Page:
Best Par 3: 5th Hole – 157 Yards – With a green that stretches out to an amazing 75 yards long, the 5th hole at the Blue course can require a different club out of your bag every day of the week. The back of the green features an infinity edge while the sides of the green are protected by a half dozen bunkers. The skinny green narrows to nine yards through the middle of the putting surface thus narrows the margin of error for inaccuracy. The green is long enough to allow flying the ball to the pin or hitting a low runner through the wind. While the 7th hole is much more visually impressive, the variety of pin locations on the 5th delivers more options than most one-shotters.
Best Par 4: 4th Hole – 442 Yards – An incredibly demanding hole that is equally dramatic. Similar to the approach shot on Pacific Dunes' 6th hole (yet much longer), the green on the 4th hole is perched high above the fairway and repels shots that come up short to the trio of extremely deep bunkers below. The fairway bunkering makes the drive look more intimidating from the tee then it actually is, but it is far from the most generous tee shot of the day. The impressive visuals and incredible approach shot contribute to this being one of the best holes on the property.
Best Par 5: 14th Hole – 545 Yards – The longest forced carry over water on the course is presented at the tee on this uphill par five. The fairway capes around the water and players must decide how much of the water to cross while also clearing the large fairway bunker on the right. Unlike most par fives, the layup zone is actually fairly difficult to hit with bunkers and waste areas encroaching from all angles. Bunkering runs up the left side from 100 yards out all the way to the green and a small bunker sits short right of the putting surface. The largest area to layup to is at the 130 yard marker, otherwise you might as well take a rip at the green in two.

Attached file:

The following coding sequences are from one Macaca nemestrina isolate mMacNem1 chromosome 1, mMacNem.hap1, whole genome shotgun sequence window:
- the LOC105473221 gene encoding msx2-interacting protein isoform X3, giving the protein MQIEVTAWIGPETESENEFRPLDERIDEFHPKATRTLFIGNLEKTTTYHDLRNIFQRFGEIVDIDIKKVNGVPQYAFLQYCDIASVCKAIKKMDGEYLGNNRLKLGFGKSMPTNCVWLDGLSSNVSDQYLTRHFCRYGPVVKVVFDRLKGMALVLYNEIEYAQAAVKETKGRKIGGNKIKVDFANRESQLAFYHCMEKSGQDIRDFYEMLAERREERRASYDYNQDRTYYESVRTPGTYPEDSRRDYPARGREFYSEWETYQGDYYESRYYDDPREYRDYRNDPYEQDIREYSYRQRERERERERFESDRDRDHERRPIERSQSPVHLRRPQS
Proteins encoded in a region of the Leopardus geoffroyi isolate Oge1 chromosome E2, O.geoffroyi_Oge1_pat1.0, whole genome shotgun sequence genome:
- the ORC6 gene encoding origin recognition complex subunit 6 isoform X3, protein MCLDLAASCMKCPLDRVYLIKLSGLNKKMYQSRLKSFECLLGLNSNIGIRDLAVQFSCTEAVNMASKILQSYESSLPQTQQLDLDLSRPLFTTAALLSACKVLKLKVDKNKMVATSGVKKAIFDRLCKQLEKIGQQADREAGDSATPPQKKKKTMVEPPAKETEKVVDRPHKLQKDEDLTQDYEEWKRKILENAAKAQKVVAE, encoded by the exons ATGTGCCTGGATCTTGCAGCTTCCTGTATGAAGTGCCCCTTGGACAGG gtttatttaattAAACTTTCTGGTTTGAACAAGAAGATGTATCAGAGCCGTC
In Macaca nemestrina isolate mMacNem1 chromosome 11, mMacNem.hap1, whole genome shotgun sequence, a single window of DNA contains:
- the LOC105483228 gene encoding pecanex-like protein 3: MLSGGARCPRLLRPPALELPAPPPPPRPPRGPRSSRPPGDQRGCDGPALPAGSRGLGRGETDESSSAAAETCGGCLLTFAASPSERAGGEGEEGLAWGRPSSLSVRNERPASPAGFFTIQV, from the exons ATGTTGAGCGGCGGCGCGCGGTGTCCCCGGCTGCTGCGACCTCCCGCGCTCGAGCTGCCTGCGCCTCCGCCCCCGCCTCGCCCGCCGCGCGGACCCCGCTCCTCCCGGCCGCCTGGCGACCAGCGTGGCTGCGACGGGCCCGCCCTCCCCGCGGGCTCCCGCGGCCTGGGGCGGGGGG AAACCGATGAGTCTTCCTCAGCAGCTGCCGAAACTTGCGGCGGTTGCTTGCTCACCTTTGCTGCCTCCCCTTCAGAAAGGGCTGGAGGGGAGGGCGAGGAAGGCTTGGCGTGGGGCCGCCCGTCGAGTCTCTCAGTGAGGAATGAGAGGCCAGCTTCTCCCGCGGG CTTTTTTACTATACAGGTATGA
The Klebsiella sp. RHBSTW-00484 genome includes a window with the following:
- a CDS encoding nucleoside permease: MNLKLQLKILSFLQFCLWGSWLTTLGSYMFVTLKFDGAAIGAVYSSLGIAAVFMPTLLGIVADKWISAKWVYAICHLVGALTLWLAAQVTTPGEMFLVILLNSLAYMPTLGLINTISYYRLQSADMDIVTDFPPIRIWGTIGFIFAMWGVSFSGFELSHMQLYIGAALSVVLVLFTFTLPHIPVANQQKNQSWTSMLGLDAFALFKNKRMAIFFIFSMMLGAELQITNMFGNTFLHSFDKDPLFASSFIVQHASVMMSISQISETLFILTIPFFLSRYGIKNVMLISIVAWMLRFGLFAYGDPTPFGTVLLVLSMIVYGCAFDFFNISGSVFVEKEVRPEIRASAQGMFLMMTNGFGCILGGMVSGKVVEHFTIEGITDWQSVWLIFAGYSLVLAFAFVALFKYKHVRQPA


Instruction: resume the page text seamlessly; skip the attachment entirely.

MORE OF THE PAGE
Birdie Time: 1st Hole – 338 Yard Par 4 – One of the most enjoyable holes at Streamsong and certainly the best views come from the Blue's opener. At a mere 338 yards, the hole is driveable from the well elevated tee. Finding the putting surface will require avoiding several bunkers along the way but is still doable. A generous landing zone is offered in the 75 - 125 yards from the green area with a great look at the elevated circular green. With little chance of losing a ball, there is little reason not to drive the ball as closely to the green as you can if you have sufficient length.
Bogey Beware: 8th Hole – 454 Yard Par 4 – While the 4th hole certainly has the ability to post more "others" on the scorecard, the challenging 8th hole will ding plenty of scores. A bunker sits in the middle of the fairway landing zone requiring players to decide which side of it to hit their tee shot. Going up the left side brings a waste bunker into play with your drive and a water hazard on the approach shot. Heading out to the right lengthens the hole and requires a more demanding approach shot over the false front. There are certainly pros and cons to each route which can be compounded by the wind speed and direction.